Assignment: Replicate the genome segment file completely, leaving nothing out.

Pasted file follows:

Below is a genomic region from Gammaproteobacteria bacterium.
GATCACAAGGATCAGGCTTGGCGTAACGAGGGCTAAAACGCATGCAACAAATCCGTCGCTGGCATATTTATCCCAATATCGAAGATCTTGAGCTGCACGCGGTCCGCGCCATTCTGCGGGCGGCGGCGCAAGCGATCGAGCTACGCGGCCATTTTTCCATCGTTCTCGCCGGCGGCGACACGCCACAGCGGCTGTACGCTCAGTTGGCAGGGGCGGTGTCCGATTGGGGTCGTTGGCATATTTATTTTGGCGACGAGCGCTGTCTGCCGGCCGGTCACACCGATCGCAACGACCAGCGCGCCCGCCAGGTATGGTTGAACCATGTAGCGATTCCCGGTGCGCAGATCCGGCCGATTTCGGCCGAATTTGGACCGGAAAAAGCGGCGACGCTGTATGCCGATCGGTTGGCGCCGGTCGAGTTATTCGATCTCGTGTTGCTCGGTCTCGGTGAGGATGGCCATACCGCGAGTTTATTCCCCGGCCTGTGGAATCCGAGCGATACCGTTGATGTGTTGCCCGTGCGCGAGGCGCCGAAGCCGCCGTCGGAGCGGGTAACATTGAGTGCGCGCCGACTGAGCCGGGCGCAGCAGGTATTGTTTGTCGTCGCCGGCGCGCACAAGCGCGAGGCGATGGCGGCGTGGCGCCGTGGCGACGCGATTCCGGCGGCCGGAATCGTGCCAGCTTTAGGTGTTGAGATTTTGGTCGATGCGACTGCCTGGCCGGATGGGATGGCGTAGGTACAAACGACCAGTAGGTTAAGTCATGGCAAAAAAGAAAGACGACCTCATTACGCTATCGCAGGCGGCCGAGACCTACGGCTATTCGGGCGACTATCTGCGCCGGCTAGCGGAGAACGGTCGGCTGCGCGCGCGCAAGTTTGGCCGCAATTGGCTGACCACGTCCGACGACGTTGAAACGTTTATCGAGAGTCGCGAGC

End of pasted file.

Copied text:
Below is a genomic region from Gammaproteobacteria bacterium.
GATCACAAGGATCAGGCTTGGCGTAACGAGGGCTAAAACGCATGCAACAAATCCGTCGCTGGCATATTTATCCCAATATCGAAGATCTTGAGCTGCACGCGGTCCGCGCCATTCTGCGGGCGGCGGCGCAAGCGATCGAGCTACGCGGCCATTTTTCCATCGTTCTCGCCGGCGGCGACACGCCACAGCGGCTGTACGCTCAGTTGGCAGGGGCGGTGTCCGATTGGGGTCGTTGGCATATTTATTTTGGCGACGAGCGCTGTCTGCCGGCCGGTCACACCGATCGCAACGACCAGCGCGCCCGCCAGGTATGGTTGAACCATGTAGCGATTCCCGGTGCGCAGATCCGGCCGATTTCGGCCGAATTTGGACCGGAAAAAGCGGCGACGCTGTATGCCGATCGGTTGGCGCCGGTCGAGTTATTCGATCTCGTGTTGCTCGGTCTCGGTGAGGATGGCCATACCGCGAGTTTATTCCCCGGCCTGTGGAATCCGAGCGATACCGTTGATGTGTTGCCCGTGCGCGAGGCGCCGAAGCCGCCGTCGGAGCGGGTAACATTGAGTGCGCGCCGACTGAGCCGGGCGCAGCAGGTATTGTTTGTCGTCGCCGGCGCGCACAAGCGCGAGGCGATGGCGGCGTGGCGCCGTGGCGACGCGATTCCGGCGGCCGGAATCGTGCCAGCTTTAGGTGTTGAGATTTTGGTCGATGCGACTGCCTGGCCGGATGGGATGGCGTAGGTACAAACGACCAGTAGGTTAAGTCATGGCAAAAAAGAAAGACGACCTCATTACGCTATCGCAGGCGGCCGAGACCTACGGCTATTCGGGCGACTATCTGCGCCGGCTAGCGGAGAACGGTCGGCTGCGCGCGCGCAAGTTTGGCCGCAATTGGCTGACCACGTCCGACGACGTTGAAACGTTTATCGAGAGTCGCGAGC